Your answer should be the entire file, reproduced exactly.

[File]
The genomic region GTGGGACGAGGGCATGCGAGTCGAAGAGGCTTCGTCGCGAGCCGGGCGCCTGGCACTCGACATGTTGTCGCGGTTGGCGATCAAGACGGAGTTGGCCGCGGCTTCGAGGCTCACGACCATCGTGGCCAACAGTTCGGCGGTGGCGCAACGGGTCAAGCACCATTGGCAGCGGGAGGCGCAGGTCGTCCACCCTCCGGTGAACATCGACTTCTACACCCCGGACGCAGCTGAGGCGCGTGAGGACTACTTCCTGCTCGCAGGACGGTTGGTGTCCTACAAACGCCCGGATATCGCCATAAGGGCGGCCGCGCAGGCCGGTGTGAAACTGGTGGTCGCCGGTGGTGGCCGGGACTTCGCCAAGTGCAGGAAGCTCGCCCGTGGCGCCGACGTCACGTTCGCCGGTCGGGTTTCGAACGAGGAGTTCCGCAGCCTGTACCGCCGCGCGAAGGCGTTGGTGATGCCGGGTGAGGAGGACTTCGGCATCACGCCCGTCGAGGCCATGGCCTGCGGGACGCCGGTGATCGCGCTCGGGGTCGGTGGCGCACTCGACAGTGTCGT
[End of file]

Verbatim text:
The genomic region GTGGGACGAGGGCATGCGAGTCGAAGAGGCTTCGTCGCGAGCCGGGCGCCTGGCACTCGACATGTTGTCGCGGTTGGCGATCAAGACGGAGTTGGCCGCGGCTTCGAGGCTCACGACCATCGTGGCCAACAGTTCGGCGGTGGCGCAACGGGTCAAGCACCATTGGCAGCGGGAGGCGCAGGTCGTCCACCCTCCGGTGAACATCGACTTCTACACCCCGGACGCAGCTGAGGCGCGTGAGGACTACTTCCTGCTCGCAGGACGGTTGGTGTCCTACAAACGCCCGGATATCGCCATAAGGGCGGCCGCGCAGGCCGGTGTGAAACTGGTGGTCGCCGGTGGTGGCCGGGACTTCGCCAAGTGCAGGAAGCTCGCCCGTGGCGCCGACGTCACGTTCGCCGGTCGGGTTTCGAACGAGGAGTTCCGCAGCCTGTACCGCCGCGCGAAGGCGTTGGTGATGCCGGGTGAGGAGGACTTCGGCATCACGCCCGTCGAGGCCATGGCCTGCGGGACGCCGGTGATCGCGCTCGGGGTCGGTGGCGCACTCGACAGTGTCGT